Today we welcome Kristina McMorris whose novel Bridge of Scarlet Leaves pubs today.
The novel is about a young women who secretly elopes with her Japanese American boyfriend on the eve before the Pearl Harbor bombing.
"Radio Tour Nightmares"
by Kristina McMorris
At last, Bridge of Scarlet Leaves has been officially released, and I'm happy to report I've survived the promotional whirlwind—though just barely. And I mean that in a literal sense.
This past weekend, while at a mountain getaway with my family, I participated once more in a charming show called "Book and a Chat" on Blog Talk Radio. Due to blizzard conditions, however, in order to reach a landline for the interview, I had to abandon my car after it got stuck in the snow and trek (in my Pumas) to reach the administration office, where the landline didn't work, and I wound up doing the entire program on my cell phone while seated on a tower of clean towels in their bathroom.
If it weren't for Barry being such a wonderful host, I might have taken last year's mishap with his show as a precaution.
Last spring, preparing for a Saturday morning interview to promote my debut, Letters from Home, I'd chugged enough coffee to achieve coherence, loaded up my kids with diversions of food and cartoons, then locked myself up in a quiet room. I phoned in precisely five minutes before show time, as instructed, and dialed #1 to be placed in the host's queue, as instructed. (See how diligent I was being about following directions?)
As I waited, thrumming to the elevator music, the time ticked away. Nobody came on the line. Hmm. Odd. My concern grew until suddenly I heard Barry greeting listeners, touting how excited he was about today's interview with an author of historical fiction. (Yay, me!) But then…he announced another novelist's name. My mental red flag shot upward—until it dawned on me that, obviously, the show was featuring authors back-to-back and my turn would be next.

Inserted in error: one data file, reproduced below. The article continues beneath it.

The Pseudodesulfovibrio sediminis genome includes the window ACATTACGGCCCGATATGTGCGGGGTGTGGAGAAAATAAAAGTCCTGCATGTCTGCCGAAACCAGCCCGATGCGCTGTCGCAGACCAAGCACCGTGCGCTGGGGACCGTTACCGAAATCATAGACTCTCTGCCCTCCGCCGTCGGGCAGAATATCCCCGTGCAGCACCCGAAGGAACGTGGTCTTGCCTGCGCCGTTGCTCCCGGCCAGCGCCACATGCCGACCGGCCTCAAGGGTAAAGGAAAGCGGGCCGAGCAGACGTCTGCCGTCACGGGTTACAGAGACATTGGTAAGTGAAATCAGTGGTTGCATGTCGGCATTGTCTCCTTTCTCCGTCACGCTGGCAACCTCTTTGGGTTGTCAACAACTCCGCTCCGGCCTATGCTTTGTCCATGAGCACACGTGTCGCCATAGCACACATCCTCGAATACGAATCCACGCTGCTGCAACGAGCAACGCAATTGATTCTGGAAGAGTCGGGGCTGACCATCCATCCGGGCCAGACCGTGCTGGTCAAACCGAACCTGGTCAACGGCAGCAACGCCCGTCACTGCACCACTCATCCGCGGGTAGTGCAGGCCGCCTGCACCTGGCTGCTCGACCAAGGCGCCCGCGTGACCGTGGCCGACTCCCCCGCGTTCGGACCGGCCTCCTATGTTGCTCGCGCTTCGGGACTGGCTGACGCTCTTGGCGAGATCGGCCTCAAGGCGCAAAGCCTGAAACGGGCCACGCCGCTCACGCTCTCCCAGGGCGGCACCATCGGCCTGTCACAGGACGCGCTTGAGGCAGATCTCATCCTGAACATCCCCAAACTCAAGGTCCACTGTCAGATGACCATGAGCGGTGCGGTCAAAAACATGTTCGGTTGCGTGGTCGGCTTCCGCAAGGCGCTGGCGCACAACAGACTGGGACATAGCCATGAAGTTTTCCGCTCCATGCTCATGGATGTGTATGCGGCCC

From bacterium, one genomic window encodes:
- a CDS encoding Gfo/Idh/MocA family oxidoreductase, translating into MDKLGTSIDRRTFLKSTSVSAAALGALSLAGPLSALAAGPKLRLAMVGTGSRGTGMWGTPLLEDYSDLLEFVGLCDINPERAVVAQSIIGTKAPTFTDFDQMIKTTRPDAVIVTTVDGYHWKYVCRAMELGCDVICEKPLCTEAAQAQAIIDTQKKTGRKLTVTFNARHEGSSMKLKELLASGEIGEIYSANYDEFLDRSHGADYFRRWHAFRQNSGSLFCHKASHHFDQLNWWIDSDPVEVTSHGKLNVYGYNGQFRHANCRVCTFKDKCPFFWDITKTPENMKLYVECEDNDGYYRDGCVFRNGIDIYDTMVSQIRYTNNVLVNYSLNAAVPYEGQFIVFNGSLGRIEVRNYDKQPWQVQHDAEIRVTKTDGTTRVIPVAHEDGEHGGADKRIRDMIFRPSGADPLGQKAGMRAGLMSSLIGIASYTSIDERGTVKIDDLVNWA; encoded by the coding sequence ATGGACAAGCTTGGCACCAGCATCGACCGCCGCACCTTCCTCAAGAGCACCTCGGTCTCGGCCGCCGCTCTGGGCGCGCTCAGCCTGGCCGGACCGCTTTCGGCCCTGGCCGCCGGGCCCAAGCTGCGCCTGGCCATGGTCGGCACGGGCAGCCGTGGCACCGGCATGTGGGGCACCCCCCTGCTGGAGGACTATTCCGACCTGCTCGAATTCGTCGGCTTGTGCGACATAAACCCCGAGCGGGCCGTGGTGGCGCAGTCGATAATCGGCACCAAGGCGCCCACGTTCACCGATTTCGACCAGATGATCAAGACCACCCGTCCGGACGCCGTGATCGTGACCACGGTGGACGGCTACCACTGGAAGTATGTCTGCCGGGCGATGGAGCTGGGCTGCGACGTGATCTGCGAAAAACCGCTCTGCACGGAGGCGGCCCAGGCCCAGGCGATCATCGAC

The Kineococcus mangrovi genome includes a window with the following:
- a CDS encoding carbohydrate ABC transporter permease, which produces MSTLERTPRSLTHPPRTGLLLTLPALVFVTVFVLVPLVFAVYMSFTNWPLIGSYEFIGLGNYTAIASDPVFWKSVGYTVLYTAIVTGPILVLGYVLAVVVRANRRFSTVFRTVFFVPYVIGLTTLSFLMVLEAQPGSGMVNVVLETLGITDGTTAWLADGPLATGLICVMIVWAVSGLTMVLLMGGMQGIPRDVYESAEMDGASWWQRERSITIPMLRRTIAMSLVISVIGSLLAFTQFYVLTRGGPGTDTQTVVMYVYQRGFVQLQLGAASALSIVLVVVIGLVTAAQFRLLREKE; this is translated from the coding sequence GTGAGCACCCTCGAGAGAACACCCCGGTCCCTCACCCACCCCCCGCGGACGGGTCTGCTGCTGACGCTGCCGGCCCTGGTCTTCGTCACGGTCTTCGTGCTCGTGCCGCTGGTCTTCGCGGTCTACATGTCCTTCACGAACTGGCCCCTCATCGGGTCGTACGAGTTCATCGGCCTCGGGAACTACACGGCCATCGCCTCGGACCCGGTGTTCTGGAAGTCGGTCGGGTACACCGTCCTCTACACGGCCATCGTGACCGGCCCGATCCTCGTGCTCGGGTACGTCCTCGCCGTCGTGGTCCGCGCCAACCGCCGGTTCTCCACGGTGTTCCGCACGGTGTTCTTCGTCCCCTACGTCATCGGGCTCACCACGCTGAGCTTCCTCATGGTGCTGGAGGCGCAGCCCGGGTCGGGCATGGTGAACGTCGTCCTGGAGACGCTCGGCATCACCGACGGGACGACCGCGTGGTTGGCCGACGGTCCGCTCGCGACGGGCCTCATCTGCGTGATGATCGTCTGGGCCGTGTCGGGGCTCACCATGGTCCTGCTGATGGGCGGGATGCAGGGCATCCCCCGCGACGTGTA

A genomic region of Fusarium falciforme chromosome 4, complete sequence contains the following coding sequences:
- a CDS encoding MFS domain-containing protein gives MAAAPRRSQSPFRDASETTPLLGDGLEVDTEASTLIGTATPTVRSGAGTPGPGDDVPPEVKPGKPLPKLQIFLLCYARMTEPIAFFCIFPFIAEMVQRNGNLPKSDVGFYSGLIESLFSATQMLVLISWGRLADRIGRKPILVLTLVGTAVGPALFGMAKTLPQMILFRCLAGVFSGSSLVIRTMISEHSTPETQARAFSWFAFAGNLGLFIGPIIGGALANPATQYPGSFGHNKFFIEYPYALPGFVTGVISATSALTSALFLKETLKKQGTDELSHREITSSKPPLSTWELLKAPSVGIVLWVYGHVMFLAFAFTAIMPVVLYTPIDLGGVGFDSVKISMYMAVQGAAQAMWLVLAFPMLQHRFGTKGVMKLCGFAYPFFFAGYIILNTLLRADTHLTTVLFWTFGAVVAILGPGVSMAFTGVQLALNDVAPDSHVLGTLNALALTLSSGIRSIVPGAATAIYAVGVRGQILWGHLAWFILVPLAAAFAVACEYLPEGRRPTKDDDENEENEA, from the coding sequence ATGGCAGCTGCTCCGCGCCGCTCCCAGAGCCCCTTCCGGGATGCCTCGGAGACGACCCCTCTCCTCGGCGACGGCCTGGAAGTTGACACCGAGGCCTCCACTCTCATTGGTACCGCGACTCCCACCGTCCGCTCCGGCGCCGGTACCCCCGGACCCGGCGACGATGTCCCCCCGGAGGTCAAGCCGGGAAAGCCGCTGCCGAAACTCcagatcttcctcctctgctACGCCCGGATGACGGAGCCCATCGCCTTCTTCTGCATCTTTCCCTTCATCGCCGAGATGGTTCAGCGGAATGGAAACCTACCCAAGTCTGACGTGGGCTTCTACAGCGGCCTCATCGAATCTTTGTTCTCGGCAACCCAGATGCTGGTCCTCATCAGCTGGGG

Thus, I waited as the two of them chatted away. Admittedly my mind went wandering. A good ten minutes into the show, a dead pause on the line seized my attention. The host was addressing me, but not in the way I'd anticipated.
"Caller, are you there?" he pressed. "Do you have a question for us?"
All at once, it became painfully clear I'd been given the wrong date. My thoughts raced. Do I make up a question? Do I hang up?
I was mortified. I opted to come clean. After swiftly explaining there was a mix-up in schedules, I dipped into my experience as a former PR Director and spun the situation as best I could, by adding how thrilled I was, as a fellow historical author, to have listened in on their intriguing discussion. We all shared a quick laugh, tinged with a dash of awkwardness, before I hung up the phone, no longer needing coffee to wake up.
Although the fiasco was anything but amusing at the time, I can now look back and smile—the same as I'm now doing about my recent blizzard adventure. Why else would I have agreed to visit Barry's show to promote my next novel? Besides, after everything that's happened, what more could possibly go wrong?
Don't answer that.
For fellow writers, do you have any media mishaps to share? For readers (aka "normal people"), have you ever witnessed or experienced a media fumble that left you in shock?
Kristina McMorris is a graduate of Pepperdine University and the recipient of nearly twenty national literary awards. A host of weekly TV shows since age nine, including an Emmy® Award-winning program, she penned her debut novel, Letters from Home (Kensington Books, Avon/HarperCollins UK), based on inspiration from her grandparents' wartime courtship. This critically praised book was declared a must-read by Woman's Day magazine and achieved additional acclaim as a Reader's Digest Select Editions feature, a Doubleday/Literary Guild selection, and a 2011 Goodreads Choice Awards semifinalist for Best Historical Fiction. Her second novel, Bridge of Scarlet Leaves (March 2012), has already received glowing reviews from Publishers Weekly and Kirkus Reviews, among many others. Named one of Portland's "40 Under 40" by The Business Journal, Kristina lives with her husband and two sons in the Pacific Northwest, where she refuses to own an umbrella.
For more, visit www.KristinaMcMorris.com